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Colt 1911 MkIV Series 80 - Western Arms

I had already tested the Colt 1911 Mk4 Series 70, but was loaned the very similar series 80, by Elite Airsoft.

A Colt .45 - pure and simple.

This is a replica of the latest edition of the 1911, as conceived by the 1911 originators.

The only difference, in the real-steel Colt form, between this and the Series 70 is the addition of a firing pin safety to prevent accidently discharges if dropped. In airsoft form, the series 70 is SCW1 and the 80 SCW2.

In the Box

The SCW guns come in smart Grey boxes, with "SCW" in white on the top and a sticker on one end to indicate the contents. Businesslike, but a bit more finished than the normal uncoloured cardboard.

Business as usual inside - Note special bushing wrench at lower left.

Inside, however, it's WA business as usual, with the gun, a bag of paper work, including the manual and a target, a small bag of 6mm BBs, a couple of Allen keys and the gun. Unusual to the pukka 1911s (rather than the Infinities and the like) is a barrel bushing wrench - more on that later.

First Impressions

First impressions are very favourable.

This is one of the most attractive airsoft pistols I have ever seen, despite being very plain. The quality shines out of it, from the bright chamber cover to the excellent wood effect grips to the flawless finish of the heavyweight material.

Excellent replica - Note how good the 'wood' grips are.

The gun has a nice balance in the hand and being a single stacker (in real steel form, at least) is pleasantly slim, which I like, but that will vary from person to person.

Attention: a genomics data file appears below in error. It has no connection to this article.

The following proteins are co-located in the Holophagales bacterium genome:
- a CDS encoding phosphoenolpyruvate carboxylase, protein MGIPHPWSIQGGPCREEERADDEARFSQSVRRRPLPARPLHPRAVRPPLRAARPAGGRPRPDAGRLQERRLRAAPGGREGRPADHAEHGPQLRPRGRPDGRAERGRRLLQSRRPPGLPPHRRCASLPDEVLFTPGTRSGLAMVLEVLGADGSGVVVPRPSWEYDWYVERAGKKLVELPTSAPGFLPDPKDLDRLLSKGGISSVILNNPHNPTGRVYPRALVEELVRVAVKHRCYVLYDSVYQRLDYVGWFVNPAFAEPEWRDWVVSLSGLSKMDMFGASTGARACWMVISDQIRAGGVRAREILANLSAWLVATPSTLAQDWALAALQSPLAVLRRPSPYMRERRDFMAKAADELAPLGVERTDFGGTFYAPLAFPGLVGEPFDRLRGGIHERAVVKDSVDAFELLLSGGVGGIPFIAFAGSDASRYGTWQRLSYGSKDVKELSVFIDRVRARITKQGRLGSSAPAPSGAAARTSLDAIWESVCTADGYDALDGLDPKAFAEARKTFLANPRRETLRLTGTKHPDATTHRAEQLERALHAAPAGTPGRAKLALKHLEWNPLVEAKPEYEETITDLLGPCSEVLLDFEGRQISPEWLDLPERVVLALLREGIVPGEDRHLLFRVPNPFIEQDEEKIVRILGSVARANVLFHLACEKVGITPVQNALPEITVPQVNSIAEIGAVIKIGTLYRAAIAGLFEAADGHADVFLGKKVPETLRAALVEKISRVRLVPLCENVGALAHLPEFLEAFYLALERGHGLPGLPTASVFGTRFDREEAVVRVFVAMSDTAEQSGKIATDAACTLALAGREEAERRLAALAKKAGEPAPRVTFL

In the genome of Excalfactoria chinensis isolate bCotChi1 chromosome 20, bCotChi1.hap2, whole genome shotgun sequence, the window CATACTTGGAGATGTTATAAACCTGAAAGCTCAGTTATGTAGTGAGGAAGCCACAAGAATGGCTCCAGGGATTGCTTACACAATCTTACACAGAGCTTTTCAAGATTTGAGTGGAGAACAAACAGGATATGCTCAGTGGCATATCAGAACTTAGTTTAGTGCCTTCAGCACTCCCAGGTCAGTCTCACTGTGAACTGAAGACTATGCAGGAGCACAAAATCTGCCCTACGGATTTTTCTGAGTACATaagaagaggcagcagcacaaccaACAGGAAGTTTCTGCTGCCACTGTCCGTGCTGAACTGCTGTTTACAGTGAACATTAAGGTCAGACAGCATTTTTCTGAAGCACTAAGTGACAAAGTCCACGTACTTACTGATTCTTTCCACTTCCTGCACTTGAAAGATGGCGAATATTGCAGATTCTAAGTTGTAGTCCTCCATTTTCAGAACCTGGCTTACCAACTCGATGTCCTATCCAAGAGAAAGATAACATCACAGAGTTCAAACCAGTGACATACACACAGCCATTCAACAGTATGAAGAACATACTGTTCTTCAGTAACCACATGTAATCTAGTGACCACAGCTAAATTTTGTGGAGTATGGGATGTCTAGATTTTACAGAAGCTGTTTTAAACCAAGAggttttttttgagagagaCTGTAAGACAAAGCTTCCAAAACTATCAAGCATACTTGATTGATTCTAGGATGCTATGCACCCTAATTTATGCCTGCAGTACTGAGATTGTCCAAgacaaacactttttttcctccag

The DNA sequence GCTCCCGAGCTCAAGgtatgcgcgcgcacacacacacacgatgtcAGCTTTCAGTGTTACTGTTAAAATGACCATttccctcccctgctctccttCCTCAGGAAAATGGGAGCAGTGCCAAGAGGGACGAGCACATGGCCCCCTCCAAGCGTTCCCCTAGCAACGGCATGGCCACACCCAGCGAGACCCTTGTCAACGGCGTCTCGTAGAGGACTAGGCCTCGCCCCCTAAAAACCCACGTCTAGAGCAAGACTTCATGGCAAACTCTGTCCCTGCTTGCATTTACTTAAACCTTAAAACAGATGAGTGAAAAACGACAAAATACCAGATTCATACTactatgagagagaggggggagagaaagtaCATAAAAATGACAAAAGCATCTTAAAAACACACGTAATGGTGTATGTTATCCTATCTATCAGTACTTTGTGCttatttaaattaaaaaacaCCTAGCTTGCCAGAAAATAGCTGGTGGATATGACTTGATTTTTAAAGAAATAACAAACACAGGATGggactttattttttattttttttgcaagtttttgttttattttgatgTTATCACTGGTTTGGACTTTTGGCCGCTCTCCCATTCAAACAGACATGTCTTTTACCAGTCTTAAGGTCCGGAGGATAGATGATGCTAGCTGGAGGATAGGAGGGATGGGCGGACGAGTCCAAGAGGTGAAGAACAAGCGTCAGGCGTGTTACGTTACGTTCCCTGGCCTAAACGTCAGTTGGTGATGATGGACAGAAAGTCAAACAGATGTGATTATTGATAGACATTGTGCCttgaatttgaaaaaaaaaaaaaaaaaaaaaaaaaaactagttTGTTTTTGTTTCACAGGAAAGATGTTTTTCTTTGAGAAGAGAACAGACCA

Chamber is only silver part on gun.

There are few markings, but the ones present are quite shallow and thin, a bit like a KSC. They are, however, sharply engraved and seem a little better than those on the Series 70.

Metal parts include the side polished hammer, trigger, grip safety, mainspring cover, sights, slide lock and barrel bushing, as well as the outer barrel.

Closer Look

The 1911 is made mainly of Heavyweight ABS and has a cold feel to the touch. Overall finish is flawless, with no seams and no pitting on the metal parts.

At 860g, the gun is not a real heavyweight, but it feels very solid and well balanced in the hand. Being much slimmer than a double stack Infinity or Para-Ordnance, the difference in weight certainly doesn't lend an air of fragility to the 1911.

Marking are few and far between.

The simple, button magazine releases the magazine smoothly to reveal a plain (like the rest of the gun) black magazine.

Being an SCW2 gun, this gun has the new WA double stacking magazine, with plastic jaws (replacable) and a 22 round capacity. I did have a bit of trouble early on with the gun fairly to feed properly on 134a, but this soon went away and the gun fed 100% of the time afterwards.